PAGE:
(a) Linear.
(b) Piecewise linear.
(c) tanh(net).
(d) Threshold.
(e) sin(net) until saturation.
(f) Sigmoid.
Fig. 2: Most common activation functions.

Ii-C Loss Function

Loss function evaluates performance of the network by comparing the output with the corresponding target defined as

(8)

that is an overall summation of losses in each timestep [12]

. Selection of the loss function is problem dependent. Some popular loss function are Euclidean distance and Hamming distance for forecasing of real-values and cross-entropy over probablity distribution of outputs for classification problems 

[13].

Method Description Advantages Disadvantages
RTRL
Computing error gradient after obtaining
gradients of the network states w.r.t
weights at time in terms of those at
time
- online updating of weights
- suitable for online adaption
property applications
- large computational
complexity
BPTT
Unfolding time iterations into layers with
identical weights converts the recurrent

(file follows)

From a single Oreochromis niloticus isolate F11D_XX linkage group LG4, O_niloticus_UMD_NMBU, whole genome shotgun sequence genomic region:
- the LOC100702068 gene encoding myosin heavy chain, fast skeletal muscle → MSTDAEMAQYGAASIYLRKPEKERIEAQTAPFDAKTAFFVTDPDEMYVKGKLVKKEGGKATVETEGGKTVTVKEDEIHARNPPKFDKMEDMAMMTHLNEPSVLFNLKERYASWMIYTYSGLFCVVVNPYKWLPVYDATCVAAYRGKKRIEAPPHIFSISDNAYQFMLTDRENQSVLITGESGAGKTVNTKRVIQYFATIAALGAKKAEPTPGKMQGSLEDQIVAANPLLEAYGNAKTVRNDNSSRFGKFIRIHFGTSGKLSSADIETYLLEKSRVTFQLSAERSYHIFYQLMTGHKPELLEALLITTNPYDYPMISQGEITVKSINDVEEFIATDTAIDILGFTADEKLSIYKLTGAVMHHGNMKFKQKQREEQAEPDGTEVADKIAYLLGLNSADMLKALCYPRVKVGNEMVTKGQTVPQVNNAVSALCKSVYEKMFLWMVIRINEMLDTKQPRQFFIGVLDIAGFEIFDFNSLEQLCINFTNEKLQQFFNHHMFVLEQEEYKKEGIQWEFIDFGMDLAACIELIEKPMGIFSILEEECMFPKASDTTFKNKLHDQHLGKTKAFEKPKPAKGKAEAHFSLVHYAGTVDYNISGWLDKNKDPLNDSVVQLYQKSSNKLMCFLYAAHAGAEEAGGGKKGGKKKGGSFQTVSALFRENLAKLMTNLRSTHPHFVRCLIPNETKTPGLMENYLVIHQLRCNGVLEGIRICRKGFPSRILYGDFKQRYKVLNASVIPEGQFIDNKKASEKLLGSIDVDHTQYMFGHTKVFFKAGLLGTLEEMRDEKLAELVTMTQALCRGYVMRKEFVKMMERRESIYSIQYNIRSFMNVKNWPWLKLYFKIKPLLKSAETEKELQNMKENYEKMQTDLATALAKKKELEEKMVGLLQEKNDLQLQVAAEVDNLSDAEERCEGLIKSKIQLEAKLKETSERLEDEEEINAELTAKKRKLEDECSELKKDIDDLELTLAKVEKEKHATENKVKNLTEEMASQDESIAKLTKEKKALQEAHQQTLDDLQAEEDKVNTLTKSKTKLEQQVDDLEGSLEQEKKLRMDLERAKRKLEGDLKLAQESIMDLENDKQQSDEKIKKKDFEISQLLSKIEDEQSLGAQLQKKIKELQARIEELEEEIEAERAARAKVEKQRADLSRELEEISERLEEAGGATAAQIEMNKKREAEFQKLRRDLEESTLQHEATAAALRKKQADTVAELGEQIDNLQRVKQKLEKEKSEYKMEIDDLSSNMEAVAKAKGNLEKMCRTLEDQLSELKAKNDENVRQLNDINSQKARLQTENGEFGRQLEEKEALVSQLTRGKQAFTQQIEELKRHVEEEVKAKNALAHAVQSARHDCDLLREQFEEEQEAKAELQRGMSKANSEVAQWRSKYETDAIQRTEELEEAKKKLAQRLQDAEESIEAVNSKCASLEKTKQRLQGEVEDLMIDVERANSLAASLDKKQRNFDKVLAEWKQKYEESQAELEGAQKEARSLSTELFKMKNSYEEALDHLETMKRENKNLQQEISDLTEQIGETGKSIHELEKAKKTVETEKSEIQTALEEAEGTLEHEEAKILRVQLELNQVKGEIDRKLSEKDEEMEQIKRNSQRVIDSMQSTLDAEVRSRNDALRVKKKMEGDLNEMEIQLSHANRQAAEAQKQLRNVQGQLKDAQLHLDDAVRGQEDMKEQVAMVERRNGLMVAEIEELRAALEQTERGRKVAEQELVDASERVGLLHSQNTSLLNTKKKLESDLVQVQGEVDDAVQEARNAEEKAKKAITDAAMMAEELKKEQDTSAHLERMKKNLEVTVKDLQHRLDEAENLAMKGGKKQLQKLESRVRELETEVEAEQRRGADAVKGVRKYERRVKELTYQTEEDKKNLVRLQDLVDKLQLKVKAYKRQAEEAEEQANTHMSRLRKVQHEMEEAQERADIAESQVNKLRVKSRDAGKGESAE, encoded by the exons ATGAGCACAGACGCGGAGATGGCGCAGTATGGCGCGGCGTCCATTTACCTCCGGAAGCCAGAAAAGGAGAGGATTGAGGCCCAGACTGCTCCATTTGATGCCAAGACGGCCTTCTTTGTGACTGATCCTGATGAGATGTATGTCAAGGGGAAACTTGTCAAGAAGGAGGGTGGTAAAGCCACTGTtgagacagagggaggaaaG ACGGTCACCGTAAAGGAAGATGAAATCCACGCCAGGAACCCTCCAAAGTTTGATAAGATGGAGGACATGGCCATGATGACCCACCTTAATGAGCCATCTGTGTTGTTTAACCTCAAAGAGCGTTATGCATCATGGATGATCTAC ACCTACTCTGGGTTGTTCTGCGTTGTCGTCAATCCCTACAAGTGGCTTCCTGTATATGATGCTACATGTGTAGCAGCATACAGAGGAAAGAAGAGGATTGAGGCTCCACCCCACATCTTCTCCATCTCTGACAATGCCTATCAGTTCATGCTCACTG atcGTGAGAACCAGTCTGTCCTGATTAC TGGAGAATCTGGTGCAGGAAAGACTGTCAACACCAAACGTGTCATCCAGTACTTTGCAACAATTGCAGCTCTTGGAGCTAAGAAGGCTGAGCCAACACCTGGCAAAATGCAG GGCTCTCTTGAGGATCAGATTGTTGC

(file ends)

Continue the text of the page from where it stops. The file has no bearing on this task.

network into an equivalent feedforward
network, suitable for training with
back-propagation method.
- computationally efficient
- suitable for offline training
- not practical for
online training
FFP
Recursive computing of boundary
conditions of back-propagated gradients
at time .
- on-line technique
- solving the gradient
recursion forward in time,
rather than backwards.
- more computational
complexity than
BPTT method
GF
Computing the solution using the sought
error gradient based on the recursive
equations for the output gradients and a
dot product.
- improving RTRL
computational complexity
- online method
- more computational
complexity than
BPTT method
BU
Updating the weights every data
points using some aspects of the RTRL
and BTT methods.
- online method
- more computational
complexity than
BPTT method